Last month we featured an article that was a personal favorite of mine. It was on crowdfunding and follow-on success of a company called Priority Bicycles (Kicked into High Gear, September 2016). The company reinvented the traditional bicycle to be rust- and maintenance-free, as well as easy to ride. And while they were building a non-traditional bike, they were starting a company using non-traditional means.
With the story’s angle on providing bikes to hotels for guests to use during their travels, I was intrigued to explore more startup companies that touch our travels and our experiences.
My first find was Easythingy and, yes, at first glance I too thought it was a spelling error. In fact, aside from tickling my “humorous,” there appeared to be something worthwhile in the company’s product; it actually turns your e-mails with travel-related content into your personal all-in-one travel app, making that content usable while you’re on the road. This new “thingy” was just released this month at the TechCrunch Disrupt Startup Alley.
E-mail may not be dead, but searching through them to find travel details is deadly!
I thought the name TheHighFlyer.club was an organization for people who travel often, but I was sorely mistaken: It’s not about how often you fly. But it is nonetheless an interesting concept, more about communicating and interacting with others on your flight.
One specific feature I would probably use is its ability to let you see interesting things on the ground as you are passing overhead. It reminds me of the “Delta Glass Bottom Jet” app for the iPad a few years ago. The app connected you to scenery and landmarks, photos and even friends in that area as you were passing over at 35,000 feet.
Surrounded by Apps
Two new apps hardly constitutes an avalanche of startups in the travel space. So I had to look beyond just the fun names of the new companies, and cast a wider net across the entire category. Thinking broader, I turned to the iTunes store to help me sort it down a bit further. What are the apps people really use?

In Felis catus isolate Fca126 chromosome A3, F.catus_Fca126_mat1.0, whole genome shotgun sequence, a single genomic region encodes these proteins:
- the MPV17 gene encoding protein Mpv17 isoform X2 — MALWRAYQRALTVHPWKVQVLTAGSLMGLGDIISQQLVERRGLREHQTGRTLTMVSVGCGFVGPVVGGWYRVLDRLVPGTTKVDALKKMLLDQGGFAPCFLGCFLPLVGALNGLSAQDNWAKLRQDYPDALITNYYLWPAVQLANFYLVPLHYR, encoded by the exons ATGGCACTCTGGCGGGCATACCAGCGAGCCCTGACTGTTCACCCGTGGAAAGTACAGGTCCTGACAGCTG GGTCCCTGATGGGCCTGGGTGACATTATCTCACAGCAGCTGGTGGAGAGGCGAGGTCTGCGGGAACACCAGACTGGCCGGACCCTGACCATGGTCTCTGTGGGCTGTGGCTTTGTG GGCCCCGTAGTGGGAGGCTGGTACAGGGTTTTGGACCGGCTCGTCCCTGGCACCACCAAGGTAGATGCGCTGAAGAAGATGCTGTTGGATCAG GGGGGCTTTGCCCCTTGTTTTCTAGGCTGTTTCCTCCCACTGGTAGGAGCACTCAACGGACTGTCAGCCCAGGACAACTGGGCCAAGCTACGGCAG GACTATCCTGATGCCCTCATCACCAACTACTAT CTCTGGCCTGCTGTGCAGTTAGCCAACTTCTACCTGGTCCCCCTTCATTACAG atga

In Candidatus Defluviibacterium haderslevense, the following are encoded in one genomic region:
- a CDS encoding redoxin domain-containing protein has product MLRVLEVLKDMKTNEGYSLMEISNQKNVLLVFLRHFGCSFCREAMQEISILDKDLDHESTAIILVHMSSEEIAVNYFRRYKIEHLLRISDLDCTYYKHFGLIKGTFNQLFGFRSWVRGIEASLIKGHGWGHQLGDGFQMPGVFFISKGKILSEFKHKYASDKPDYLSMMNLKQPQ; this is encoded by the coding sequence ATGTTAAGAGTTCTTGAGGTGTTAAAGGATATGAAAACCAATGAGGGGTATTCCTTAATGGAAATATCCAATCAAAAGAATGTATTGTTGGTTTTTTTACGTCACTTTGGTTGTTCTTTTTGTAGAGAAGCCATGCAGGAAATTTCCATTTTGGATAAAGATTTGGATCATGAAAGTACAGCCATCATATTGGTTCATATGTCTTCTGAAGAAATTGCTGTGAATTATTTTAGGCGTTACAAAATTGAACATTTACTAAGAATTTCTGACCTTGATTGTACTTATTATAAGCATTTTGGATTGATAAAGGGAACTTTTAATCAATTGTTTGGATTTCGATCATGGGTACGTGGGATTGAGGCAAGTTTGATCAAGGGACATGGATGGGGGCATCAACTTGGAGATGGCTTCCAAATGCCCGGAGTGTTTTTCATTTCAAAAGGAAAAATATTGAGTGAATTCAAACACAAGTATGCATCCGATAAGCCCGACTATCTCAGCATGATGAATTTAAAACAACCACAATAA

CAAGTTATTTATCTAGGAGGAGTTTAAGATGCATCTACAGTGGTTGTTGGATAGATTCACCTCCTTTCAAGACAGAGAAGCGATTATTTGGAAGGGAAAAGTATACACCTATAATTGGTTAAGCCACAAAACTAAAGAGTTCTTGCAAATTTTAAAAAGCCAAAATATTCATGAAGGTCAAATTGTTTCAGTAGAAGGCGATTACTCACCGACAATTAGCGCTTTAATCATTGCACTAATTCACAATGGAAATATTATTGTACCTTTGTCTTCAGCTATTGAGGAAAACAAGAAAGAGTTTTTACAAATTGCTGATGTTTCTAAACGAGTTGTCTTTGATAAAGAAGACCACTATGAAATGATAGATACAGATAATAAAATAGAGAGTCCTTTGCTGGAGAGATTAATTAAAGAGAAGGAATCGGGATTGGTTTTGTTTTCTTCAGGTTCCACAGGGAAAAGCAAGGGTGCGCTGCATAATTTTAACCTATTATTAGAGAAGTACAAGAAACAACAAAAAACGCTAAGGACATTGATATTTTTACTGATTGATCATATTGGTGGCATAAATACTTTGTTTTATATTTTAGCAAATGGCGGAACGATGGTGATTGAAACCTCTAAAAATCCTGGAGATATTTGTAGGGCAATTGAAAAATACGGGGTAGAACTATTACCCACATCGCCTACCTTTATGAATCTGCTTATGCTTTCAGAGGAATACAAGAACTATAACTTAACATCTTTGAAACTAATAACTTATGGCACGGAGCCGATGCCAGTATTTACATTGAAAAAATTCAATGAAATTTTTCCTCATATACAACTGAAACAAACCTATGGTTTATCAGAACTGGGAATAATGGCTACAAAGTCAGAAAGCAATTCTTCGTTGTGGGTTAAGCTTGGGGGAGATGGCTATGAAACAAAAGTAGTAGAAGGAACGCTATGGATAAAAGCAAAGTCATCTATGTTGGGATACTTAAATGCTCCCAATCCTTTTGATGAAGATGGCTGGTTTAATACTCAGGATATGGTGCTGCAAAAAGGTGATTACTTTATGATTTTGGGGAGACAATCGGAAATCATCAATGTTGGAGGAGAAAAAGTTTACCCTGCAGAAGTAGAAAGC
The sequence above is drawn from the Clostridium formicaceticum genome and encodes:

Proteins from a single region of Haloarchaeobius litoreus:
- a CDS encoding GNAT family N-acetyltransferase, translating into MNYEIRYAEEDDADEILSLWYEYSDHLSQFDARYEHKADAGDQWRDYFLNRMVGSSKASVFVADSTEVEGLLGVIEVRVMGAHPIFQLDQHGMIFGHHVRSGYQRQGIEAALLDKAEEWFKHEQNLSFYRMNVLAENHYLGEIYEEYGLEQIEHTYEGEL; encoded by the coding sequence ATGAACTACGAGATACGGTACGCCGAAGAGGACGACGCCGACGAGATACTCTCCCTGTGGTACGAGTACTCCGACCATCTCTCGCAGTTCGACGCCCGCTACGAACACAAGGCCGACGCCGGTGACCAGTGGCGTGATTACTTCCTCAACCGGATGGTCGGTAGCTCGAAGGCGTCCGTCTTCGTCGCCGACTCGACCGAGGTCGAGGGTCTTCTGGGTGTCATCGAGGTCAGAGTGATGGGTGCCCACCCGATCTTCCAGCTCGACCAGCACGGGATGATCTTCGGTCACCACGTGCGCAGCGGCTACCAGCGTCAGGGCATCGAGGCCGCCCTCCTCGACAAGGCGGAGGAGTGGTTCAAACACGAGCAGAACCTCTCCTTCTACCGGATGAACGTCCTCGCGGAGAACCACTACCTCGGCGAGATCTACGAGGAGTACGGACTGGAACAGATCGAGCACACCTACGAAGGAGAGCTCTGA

You see, I was hoping for a “Top 10 New” list of travel apps. But I discovered that travel apps are quite popular and the list for the travel category had 240 of the most sought after ones. That’s still a big number, but it gives a good perspective. What I did find is that most of these new companies or apps are focused on a specific area of our journey.
Here are some examples across our travel experience:
• Planning and booking – Hotels.com, XE Currency
• Itinerary, time, and personal management – LoungBuddy, Worldmate
• Navigation – Waze, Mapway apps for trains
• Experiential – Velocity, Chefs Feed,
• Destination – Foodspotting, Wi-Fi Finder
• Communication – WhatsApp, Swearport, Messenger
And in keeping with the spirit of my original thought, there are plenty of other “thingy’s” in the mix.
Back to the subject of startups; it would be a bit of hyperbole to say that the number of new travel-related startups is countless. It was, however, a difficult number to ascertain, so I share this to give it some perspective.
According to statistca, as of June 2016 there were 4.2 million apps in just the Google Play and Apple App store, with Google Play in the lead. Apple alone is taking 1000 new applications for apps every day. Even if only 1 percent of these are related to travel, that would add up to a very large number of existing and new travel related companies looking to win over today’s frequent flyers.
Although putting number on the new startups difficult, connecting to this community is actually quite easy. I use several channels worth sharing. One group, with chapters of travel insiders in hundreds of locations around the world, often hosts a casual monthly meetup inviting visitors from other chapters. Another startup called Startuptravels is worth a glance. Aside from being very fitting for our topic, it ties directly to LinkedIn and will connect you with like-minded entrepreneurs and startup enthusiasts in over 160 countries.
Next time you travel, try one of these “thingy’s” to connect with someone in another part of the world.
By Ross Atkinson